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Miranda v. Arizona, decided by the Supreme Court in 1966 by a 5-4 majority, held that the Constitution’s Fifth Amendment prohibition against self-incrimination applied to an individual in police custody or ‘deprived of his freedom of action in any significant way.’ In order to safeguard this right, the Court ruled that prior to being questioned suspects have to be informed of their right to remain silent, that anything they say can be used against them in court, that they have the right to the presence of an attorney, and that if they cannot afford an attorney one will be appointed prior to questioning if they so desire.

A statement obtained without compliance with these rules is inadmissible as is the fact that a defendant has chosen to exercise the right to remain silent ‘in the face of accusation.’ Although waiver of these rights is possible, the Court emphasized that ‘a heavy burden rests on the government’ to prove that such a waiver has actually taken place.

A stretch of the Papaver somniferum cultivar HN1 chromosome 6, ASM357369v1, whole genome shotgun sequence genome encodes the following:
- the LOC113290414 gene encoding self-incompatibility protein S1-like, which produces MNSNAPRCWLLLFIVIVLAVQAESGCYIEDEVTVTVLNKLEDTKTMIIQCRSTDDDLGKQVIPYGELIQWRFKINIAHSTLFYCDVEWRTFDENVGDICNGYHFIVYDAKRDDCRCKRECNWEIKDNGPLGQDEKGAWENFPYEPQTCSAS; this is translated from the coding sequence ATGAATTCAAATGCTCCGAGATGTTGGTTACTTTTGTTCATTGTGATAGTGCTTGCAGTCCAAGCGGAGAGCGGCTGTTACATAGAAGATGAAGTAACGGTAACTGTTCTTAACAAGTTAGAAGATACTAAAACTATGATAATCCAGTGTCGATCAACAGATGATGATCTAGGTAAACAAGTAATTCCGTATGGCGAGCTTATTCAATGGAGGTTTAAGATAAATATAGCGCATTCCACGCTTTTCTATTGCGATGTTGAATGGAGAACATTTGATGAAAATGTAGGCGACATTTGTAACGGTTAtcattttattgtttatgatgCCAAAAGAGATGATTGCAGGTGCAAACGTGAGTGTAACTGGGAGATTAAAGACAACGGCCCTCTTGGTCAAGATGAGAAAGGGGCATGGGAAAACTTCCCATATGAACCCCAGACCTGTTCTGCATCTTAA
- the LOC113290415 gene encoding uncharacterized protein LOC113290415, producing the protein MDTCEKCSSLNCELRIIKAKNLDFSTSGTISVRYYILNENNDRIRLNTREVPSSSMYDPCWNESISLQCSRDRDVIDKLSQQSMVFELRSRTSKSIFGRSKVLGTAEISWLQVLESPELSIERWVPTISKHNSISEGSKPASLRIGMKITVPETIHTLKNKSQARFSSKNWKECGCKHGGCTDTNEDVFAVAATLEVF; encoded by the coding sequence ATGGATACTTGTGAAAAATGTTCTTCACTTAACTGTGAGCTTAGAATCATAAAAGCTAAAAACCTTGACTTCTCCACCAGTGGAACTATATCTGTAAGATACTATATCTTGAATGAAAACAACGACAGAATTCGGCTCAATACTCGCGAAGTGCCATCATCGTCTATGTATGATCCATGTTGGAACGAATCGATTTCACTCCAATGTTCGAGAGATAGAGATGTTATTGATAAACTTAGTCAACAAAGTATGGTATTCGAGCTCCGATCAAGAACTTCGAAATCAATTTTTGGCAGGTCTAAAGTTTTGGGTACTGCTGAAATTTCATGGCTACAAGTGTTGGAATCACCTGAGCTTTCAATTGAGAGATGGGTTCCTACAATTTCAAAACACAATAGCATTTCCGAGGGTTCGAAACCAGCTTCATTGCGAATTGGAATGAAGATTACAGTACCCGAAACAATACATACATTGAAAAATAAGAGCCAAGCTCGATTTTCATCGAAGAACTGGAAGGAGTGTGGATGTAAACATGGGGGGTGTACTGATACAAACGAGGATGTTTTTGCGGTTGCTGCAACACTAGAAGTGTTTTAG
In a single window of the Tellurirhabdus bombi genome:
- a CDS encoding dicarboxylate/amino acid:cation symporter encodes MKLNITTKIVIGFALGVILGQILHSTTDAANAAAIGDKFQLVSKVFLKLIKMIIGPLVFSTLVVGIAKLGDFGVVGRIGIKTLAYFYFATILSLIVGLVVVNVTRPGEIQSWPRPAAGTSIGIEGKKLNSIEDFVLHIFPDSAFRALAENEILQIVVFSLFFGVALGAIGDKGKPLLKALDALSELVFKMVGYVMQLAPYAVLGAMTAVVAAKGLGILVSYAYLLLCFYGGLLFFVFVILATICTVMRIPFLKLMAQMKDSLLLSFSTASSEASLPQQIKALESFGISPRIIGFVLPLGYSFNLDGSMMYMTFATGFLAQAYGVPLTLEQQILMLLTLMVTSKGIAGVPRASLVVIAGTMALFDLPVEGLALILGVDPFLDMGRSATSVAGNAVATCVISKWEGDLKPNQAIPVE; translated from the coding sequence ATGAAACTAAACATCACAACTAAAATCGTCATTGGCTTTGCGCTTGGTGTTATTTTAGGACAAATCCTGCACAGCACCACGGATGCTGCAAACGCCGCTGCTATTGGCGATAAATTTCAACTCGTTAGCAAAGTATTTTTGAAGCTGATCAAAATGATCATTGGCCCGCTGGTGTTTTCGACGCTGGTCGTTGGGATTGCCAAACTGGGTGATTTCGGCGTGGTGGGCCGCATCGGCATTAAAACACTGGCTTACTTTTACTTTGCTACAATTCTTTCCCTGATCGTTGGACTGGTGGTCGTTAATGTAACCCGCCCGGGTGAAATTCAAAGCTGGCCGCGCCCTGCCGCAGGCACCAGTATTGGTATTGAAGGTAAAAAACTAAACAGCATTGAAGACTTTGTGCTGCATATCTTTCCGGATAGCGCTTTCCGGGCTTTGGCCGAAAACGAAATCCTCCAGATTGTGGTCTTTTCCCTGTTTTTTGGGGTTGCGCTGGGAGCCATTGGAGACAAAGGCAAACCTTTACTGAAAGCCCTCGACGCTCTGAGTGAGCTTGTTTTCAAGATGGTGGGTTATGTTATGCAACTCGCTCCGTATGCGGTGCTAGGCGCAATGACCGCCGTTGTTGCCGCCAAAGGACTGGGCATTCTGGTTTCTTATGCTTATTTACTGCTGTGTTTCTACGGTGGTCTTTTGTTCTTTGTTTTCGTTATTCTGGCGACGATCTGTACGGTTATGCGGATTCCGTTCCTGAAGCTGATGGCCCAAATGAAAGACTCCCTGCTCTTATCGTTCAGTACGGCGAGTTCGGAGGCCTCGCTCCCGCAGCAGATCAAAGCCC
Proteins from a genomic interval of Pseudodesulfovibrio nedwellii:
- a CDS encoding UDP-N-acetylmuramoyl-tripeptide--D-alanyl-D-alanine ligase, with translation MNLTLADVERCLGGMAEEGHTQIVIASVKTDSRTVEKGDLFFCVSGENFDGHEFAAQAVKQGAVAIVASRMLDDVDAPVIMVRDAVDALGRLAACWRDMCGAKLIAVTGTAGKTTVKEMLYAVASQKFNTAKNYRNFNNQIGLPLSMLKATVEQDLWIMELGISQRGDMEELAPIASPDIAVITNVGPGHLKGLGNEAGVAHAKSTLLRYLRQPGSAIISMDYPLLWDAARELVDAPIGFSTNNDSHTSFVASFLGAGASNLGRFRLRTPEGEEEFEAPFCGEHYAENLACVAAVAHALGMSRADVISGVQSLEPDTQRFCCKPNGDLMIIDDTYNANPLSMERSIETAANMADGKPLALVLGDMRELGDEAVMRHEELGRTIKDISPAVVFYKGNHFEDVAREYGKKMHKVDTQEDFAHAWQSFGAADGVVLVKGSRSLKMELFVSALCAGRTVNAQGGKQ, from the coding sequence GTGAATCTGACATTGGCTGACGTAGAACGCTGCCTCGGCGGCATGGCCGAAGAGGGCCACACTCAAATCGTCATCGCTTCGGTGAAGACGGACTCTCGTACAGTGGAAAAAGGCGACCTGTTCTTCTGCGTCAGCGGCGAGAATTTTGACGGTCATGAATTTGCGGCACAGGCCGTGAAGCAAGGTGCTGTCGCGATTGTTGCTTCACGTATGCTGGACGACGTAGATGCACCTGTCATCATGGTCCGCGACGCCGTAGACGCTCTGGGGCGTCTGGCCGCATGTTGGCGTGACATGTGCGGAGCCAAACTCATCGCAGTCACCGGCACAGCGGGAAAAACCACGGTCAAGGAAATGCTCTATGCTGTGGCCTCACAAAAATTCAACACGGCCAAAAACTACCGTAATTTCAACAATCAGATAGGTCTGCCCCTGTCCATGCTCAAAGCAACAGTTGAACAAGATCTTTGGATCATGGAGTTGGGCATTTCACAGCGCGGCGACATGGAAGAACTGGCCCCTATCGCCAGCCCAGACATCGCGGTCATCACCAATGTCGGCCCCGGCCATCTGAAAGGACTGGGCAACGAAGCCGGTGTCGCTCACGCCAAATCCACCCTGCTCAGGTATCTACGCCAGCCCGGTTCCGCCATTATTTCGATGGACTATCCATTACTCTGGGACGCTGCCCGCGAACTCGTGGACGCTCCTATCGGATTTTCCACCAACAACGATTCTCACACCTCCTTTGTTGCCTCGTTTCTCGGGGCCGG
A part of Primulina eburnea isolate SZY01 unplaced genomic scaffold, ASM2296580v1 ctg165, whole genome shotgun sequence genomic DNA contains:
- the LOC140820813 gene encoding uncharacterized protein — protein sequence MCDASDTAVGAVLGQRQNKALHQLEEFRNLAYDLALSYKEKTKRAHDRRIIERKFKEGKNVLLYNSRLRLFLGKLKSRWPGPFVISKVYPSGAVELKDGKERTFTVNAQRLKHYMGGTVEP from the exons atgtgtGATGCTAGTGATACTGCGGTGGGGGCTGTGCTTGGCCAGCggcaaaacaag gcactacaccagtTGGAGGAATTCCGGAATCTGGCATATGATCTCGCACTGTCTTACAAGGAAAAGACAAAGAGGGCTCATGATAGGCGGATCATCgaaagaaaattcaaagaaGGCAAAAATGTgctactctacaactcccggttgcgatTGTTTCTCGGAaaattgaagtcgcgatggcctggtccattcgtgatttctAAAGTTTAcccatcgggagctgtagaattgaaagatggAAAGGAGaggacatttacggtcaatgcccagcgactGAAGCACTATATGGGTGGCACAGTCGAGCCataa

The Court based its holding on an extensive review of actual police interrogation practices. In addition to outright physical abuse and the ‘third degree,’ the police had frequently obtained confessions through a variety of ploys and subterfuges, many of which were codified in police manuals and texts. The Court found that ‘the very fact of custodial interrogation exacts a heavy toll on individual liberty and trades on the weakness of individuals.’

Hailed by civil libertarians as a victory for individual rights, the decision was attacked by conservatives as undermining the efforts of law enforcement officials. Meanwhile, a series of post-Warren Court decisions have significantly limited the applicability of Miranda while not overruling the case outright.

The Reader’s Companion to American History. Eric Foner and John A. Garraty, Editors. Copyright © 1991 by Houghton Mifflin Harcourt Publishing Company. All rights reserved.